The ineffectiveness of Amaker's offensive scheme, or lack thereof, was evident the moment you walked into the arena.  Only coach I ever saw who let his pregame warmups turn into his guys pretending they were quarterbacks, dropping back to throw an overhand pass, not to mention Petway's faux-dunk contest exhibitions.  The whole thing was a fiasco.


March 5th, 2012 at 4:22 PM ^

I guess we're going to have to start moderating front page threads now . . . Joking, of course! 

I like your take on the transformation - great read.  I have a different experience in that I "grew up" in college watching the Fab Five and will always have a special place in my heart for that team regardless of the fallout (which occurred after I graduated and moved away).  I can appreciate your and Brian's take on the situation though.



March 5th, 2012 at 4:24 PM ^

Outstanding piece, some of your best work.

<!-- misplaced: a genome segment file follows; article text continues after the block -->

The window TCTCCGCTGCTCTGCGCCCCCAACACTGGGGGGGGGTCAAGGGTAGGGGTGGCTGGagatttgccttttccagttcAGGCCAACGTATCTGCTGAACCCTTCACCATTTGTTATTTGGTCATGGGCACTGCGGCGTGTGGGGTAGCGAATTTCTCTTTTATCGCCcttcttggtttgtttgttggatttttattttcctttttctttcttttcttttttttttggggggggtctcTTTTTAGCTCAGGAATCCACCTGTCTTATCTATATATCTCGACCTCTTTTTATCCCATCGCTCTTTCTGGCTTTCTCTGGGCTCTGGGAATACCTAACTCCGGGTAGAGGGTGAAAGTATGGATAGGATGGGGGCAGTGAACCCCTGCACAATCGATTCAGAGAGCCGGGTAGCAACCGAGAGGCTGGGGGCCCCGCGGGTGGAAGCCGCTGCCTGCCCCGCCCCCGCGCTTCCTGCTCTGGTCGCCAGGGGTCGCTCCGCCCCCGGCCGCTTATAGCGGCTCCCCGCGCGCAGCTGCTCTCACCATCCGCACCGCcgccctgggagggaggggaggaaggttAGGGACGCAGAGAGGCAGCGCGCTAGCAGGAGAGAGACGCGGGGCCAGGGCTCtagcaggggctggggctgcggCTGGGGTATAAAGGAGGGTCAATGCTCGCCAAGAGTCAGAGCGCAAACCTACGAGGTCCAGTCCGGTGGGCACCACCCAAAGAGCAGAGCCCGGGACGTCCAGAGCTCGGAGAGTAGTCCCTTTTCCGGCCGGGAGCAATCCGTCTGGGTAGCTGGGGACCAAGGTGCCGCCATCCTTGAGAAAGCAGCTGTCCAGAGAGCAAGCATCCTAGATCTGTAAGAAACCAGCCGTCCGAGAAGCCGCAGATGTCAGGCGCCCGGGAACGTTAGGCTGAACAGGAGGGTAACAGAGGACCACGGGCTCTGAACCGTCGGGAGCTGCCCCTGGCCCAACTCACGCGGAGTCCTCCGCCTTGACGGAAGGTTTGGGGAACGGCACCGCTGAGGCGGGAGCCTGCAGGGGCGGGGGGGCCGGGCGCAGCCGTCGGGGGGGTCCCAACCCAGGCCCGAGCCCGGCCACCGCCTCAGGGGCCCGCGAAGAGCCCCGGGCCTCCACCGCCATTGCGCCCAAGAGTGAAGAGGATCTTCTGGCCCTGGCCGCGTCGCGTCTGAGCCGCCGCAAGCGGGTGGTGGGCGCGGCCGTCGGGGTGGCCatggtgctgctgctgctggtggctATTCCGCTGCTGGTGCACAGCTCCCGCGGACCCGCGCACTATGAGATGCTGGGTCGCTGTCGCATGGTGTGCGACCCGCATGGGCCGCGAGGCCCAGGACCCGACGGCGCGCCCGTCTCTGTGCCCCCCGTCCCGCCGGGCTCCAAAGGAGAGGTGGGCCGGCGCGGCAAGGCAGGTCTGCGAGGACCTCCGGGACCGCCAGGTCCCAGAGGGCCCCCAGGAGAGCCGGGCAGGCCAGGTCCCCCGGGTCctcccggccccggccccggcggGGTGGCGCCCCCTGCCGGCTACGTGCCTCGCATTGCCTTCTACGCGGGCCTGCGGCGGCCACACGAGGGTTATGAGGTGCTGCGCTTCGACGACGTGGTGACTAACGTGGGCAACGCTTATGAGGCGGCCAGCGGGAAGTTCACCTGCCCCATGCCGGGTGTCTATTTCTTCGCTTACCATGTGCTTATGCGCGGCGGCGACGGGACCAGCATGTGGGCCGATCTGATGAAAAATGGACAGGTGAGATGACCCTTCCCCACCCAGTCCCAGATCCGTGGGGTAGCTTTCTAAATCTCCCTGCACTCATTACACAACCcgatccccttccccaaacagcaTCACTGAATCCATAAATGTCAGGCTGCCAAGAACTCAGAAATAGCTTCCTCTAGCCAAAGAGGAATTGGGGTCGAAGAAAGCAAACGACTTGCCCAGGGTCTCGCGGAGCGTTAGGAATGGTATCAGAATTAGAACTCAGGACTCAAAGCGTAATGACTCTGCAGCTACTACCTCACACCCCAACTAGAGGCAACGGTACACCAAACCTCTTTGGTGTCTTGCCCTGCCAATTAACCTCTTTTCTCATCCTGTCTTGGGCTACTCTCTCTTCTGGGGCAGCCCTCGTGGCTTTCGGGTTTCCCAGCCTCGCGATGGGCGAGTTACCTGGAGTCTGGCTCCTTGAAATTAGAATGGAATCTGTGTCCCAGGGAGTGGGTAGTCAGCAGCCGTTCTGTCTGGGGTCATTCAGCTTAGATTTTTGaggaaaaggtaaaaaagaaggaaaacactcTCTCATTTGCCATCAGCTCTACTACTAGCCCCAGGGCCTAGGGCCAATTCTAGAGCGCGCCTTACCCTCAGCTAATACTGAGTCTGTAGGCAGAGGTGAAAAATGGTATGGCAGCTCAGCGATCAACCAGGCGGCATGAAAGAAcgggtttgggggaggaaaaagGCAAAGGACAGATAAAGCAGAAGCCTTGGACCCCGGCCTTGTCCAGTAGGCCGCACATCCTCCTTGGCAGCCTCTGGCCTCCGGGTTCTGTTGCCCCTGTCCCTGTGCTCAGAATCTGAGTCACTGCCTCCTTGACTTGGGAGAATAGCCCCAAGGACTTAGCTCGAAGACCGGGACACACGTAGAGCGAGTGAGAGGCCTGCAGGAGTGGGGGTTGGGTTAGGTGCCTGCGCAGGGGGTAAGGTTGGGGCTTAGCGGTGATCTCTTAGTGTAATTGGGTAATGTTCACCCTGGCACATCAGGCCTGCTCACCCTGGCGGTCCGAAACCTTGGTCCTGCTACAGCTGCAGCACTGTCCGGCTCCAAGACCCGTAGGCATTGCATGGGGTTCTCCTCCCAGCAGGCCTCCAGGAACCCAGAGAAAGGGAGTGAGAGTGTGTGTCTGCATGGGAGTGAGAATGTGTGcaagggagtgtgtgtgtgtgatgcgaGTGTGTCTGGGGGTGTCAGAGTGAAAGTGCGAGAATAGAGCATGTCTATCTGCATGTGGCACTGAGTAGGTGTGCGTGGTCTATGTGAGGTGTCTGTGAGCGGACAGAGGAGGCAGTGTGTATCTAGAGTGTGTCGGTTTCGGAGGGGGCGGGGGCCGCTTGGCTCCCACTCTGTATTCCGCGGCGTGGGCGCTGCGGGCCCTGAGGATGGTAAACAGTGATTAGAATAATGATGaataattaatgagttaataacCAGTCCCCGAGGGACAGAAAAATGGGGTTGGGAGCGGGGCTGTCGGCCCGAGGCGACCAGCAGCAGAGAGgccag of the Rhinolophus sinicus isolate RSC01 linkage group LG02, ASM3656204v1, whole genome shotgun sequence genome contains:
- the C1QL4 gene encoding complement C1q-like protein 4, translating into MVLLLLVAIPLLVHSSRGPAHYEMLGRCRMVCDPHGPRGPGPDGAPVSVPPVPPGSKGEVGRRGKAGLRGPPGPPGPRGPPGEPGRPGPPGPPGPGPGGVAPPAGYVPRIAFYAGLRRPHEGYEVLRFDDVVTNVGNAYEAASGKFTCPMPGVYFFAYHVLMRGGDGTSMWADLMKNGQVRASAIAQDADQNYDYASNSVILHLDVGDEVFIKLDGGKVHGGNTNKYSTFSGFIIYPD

Small nitpick: I think you meant Sunday instead of Saturday, if you're talking about this weekends game against PSU (which it sounds like you are).


March 5th, 2012 at 4:26 PM ^

when Michigan fans wanted JB gone? I do.  This is why you let someone coach for at least 4-5 years and have his entire recruiting class on his team in order to see the result.  Look at IU, it is starting to pay off for Crean despite 3 horrific seasons.


March 5th, 2012 at 4:27 PM ^

Great column Ace. I also, do not remember the Fab Five, as I was beginning to read cardboard books as well. Unlike you though, I have just begun my Michigan basketball fandom within the last four or so years. Wolverine football has always been and always will be my number one sport to love, but Michigan basketball is not too far behind and that credit goes to Coach Beilein, Zack Novak and Stu Douglass for sure. 


March 5th, 2012 at 4:37 PM ^